• Pascal's bookie

            And here’s a report from the front lines a few months ago, with quite vivid detail about how the war is being fought.


    • Populuxe1 1.5

      Because there wouldn’t have been explosions as such, and satellites might not have been able to pick up a small missile or even a drum thrown off a truck. There might not have been a satellite in the right place at the time, and it takes a while to back track through footage.

    • Murray Olsen 1.6

      All sorts of things can go wrong with satellite surveillance. Unless you have a geostationary orbit above where you’re surveilling, you’re dependent on satellites passing over. There can be periods without coverage. The satellite available may suffer a glitch, or it may not have the most appropriate sensors. There may be cloud or smoke over the area. They may have picked it up but not know who was in control of the area at the given time. They may be lying. It all gets very complicated, and what the analysts in charge of the surveillance report to POTUS, via some chain of command, may only bear a passing resemblance to what they detected. What becomes public may be even more removed.

  2. Rodel 2

    When asked what he’d like to be remembered for, the then PM Norman Kirk replied , “integrity”. Dunno what the opposite of integrity is, but the current PM’s comments to earthquake victims , “It’s been fun……” illustrates just that.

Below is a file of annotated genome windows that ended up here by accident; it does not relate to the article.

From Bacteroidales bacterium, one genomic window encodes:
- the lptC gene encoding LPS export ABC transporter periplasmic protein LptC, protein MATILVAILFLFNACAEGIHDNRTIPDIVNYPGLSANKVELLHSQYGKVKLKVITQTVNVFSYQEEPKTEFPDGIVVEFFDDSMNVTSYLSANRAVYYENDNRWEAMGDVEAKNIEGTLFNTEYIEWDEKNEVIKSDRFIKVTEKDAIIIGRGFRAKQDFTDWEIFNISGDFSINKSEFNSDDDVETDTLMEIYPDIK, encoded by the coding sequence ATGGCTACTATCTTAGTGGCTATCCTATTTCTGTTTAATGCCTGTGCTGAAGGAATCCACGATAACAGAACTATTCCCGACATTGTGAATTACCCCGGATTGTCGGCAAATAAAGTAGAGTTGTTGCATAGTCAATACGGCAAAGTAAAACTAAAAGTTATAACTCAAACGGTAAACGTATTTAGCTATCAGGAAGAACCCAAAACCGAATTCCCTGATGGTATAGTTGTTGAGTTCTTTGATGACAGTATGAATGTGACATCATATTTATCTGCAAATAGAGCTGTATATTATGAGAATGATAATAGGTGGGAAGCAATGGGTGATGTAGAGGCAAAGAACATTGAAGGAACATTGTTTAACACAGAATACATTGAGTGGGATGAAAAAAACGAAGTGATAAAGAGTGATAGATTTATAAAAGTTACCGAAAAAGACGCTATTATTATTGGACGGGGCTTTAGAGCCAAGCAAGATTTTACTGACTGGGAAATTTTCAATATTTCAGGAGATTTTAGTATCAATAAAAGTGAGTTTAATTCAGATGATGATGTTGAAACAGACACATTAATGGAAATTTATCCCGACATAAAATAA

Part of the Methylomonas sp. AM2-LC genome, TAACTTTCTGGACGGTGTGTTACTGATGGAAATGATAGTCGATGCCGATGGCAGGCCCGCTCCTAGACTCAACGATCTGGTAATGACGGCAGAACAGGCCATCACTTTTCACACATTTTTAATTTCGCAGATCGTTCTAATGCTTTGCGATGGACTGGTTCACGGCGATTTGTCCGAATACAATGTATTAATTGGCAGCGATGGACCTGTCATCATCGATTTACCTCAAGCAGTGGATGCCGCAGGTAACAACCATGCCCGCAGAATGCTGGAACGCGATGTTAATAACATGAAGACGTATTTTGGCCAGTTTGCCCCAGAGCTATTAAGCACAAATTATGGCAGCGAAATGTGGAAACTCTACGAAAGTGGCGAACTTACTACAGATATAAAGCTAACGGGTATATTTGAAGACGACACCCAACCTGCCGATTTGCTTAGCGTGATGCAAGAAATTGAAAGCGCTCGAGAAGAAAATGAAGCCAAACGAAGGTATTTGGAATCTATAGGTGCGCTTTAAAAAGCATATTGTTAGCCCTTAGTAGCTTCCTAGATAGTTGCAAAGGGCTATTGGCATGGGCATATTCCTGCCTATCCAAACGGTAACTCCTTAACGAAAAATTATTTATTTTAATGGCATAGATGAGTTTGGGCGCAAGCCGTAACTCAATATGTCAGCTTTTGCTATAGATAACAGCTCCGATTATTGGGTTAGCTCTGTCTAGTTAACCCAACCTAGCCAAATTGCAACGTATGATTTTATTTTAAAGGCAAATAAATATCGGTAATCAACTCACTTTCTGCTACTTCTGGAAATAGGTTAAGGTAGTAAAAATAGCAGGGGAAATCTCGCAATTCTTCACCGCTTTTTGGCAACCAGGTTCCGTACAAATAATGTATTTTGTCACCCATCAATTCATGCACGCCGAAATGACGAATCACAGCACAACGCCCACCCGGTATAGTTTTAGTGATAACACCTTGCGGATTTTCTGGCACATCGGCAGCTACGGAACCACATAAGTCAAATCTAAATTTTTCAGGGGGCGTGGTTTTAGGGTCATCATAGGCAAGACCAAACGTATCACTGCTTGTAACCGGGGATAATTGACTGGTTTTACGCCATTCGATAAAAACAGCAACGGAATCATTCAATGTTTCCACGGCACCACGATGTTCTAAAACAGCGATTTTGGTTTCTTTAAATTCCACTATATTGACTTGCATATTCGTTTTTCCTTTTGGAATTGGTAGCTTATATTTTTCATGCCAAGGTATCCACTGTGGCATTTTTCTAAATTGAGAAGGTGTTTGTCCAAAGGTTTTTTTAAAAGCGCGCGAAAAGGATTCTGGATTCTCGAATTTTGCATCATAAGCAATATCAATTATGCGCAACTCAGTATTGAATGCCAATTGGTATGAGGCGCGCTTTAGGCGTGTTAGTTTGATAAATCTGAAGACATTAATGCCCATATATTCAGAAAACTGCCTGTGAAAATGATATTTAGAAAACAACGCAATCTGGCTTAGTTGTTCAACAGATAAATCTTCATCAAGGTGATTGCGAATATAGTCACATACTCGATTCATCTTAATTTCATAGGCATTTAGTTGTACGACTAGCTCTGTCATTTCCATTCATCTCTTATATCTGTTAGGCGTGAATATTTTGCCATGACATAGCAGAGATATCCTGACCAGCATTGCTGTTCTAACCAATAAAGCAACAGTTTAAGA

• Tracey 2.1

      “Misinformation is especially likely to stick when it conforms to our pre-existing political, religious, or social point of view, according to the researchers. Because of this, ideology and personal worldviews can be especially difficult obstacles to overcome.”

      • Colonial Viper 2.1.1

        Madison avenue and the Right Wing corporate advisors have realised this for a century now. The Left are still incapable of using the results, however, preferring to rationalise with the electorate using “policy”, “evidence” and “data”.

    • geoff 2.2

      Showing contempt for ordinary people will earn John Key brownie points in his post-PM job interviews back in the corporate world.
      Don’t take it personally, he’s just padding out his CV.

    • David H 2.3

      ““integrity”. Dunno what the opposite of integrity is,”

      Integrity can be regarded as the opposite of hypocrisy,[1] in that integrity regards internal consistency as a virtue, and suggests that parties holding apparently conflicting values should account for the discrepancy or alter their beliefs.